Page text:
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Women of Cubbyhole A to Z
by Marcia Gilbert View author's profile page

Overview


The "Women of Cubbyhole A to Z" started with pockets full of notes written on napkins, escapades, and chance encounters at lesbian bar in New York City's Greenwich Village. While this project could be seen as a tribute to the bar, Cubbyhole is merely the setting for this collection of stories, designed as a salute to Lesbian Pulp Fiction titles, presented as an A to Z series of book covers.

That said, "Women of Cubbyhole A to Z" is not a self-help dating book. Nor is it intended to recount a series of pickup lines that do or don't work. Although the book is dedicated to the bar's founder, Tanya Saunders, Ms. Gilbert believes the book has a broader appeal to anyone dating, meeting people in any kind of bar, and experiencing the mishaps of regulars, visitors, and staff. Please join Ms. Gilbert, her unnamed protagonist, and her alter-author Anon E. Mess, as they alphabetize their way through the ups and downs of being a heart-on-her-sleeve, sometimes tongue-tied, always dapper-tied, romantic raconteur.

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Description


"They" always say to write what you know, which is often what she did on her way home or the next morning. She would often find wads of cocktail napkins with text/story fragments on her bedside table. But instead of "fleshing" out the stories into actual books or short stories, the author/designer visualized the covers of a collection of sometimes raw, frequently funny experiences, pages from her journal, and other ephemera.

Unlike the earlier pulp fiction authors, who had no control over cover design or copy—or even how the stories ended—Ms. Gilbert took over all aspects of these titles (cover design, back copy text, bar codes, marketing quotes, copy editing). While the cover stories are offered alphabetically, none of them took place in such an ordered, chronological way. Like scrabble tiles, they were collected randomly and then pieced together, in an effort to make sense of life, romance, wishful thinking, dashed hopes.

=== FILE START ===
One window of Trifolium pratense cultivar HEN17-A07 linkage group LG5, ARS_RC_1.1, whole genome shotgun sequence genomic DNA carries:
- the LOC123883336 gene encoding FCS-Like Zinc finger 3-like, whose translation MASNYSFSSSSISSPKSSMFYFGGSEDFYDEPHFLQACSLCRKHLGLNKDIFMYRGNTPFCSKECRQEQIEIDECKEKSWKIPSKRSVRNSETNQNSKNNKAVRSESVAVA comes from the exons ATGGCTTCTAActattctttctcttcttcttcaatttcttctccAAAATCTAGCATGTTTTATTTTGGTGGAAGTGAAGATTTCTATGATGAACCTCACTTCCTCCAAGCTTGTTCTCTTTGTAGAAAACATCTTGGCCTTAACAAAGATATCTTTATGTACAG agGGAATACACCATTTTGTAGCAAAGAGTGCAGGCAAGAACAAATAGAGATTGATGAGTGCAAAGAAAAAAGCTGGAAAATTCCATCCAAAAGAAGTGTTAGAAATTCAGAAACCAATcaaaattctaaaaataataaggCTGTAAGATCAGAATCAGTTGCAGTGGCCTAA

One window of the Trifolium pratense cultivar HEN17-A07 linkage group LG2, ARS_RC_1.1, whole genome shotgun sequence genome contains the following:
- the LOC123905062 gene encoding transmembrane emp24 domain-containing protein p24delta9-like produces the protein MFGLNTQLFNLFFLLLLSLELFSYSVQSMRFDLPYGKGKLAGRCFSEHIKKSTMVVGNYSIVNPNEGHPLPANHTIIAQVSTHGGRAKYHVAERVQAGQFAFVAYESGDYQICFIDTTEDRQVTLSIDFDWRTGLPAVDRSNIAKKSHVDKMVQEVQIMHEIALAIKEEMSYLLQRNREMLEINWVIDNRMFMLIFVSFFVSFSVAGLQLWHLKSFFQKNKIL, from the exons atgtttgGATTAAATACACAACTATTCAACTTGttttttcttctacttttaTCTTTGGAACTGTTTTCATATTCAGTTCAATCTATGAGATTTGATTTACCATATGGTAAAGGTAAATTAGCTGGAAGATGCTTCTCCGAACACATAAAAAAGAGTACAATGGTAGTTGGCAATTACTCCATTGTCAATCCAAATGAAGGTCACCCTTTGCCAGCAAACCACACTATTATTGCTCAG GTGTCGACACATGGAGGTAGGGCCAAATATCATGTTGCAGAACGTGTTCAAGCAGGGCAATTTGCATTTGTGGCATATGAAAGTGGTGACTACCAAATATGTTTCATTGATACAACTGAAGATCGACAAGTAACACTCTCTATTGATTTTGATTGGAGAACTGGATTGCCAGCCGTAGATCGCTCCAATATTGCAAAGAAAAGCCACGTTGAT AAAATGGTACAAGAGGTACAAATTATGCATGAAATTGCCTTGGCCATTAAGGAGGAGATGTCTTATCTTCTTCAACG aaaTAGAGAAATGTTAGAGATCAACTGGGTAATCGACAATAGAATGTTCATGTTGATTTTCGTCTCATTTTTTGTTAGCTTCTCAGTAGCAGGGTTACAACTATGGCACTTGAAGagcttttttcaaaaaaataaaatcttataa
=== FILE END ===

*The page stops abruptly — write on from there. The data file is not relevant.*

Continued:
Please join Ms. Gilbert, her unnamed protagonist, and her alter-author Anon E. Mess, as they alphabetize their way through the ups and downs of being a heart-on-her-sleeve, sometimes tongue-tied, always dapper-tied, romantic raconteur.

Read more

About the author


A born and bred Midwesterner from Lakewood, OH, Ms. Gilbert has been a New York City resident since 1981. As a regular at the bar known to volunteer as barback and bouncer, the author/designer collected quite a few dating stories, survived several of her own mishaps, and met other women with their own stories. Too shy to perform a standup act in public, she decided to collect the anecdotes into an illustrated coffee table/comic book. This is her first self-published book, although she collaborated with a friend on a limited edition, illustrated, and handmade chapbook of poems about 9/11, Stories from the Ruins, which is in collections of both the Detroit Institute of the Arts and NYC's Museum of Modern Art.
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Book details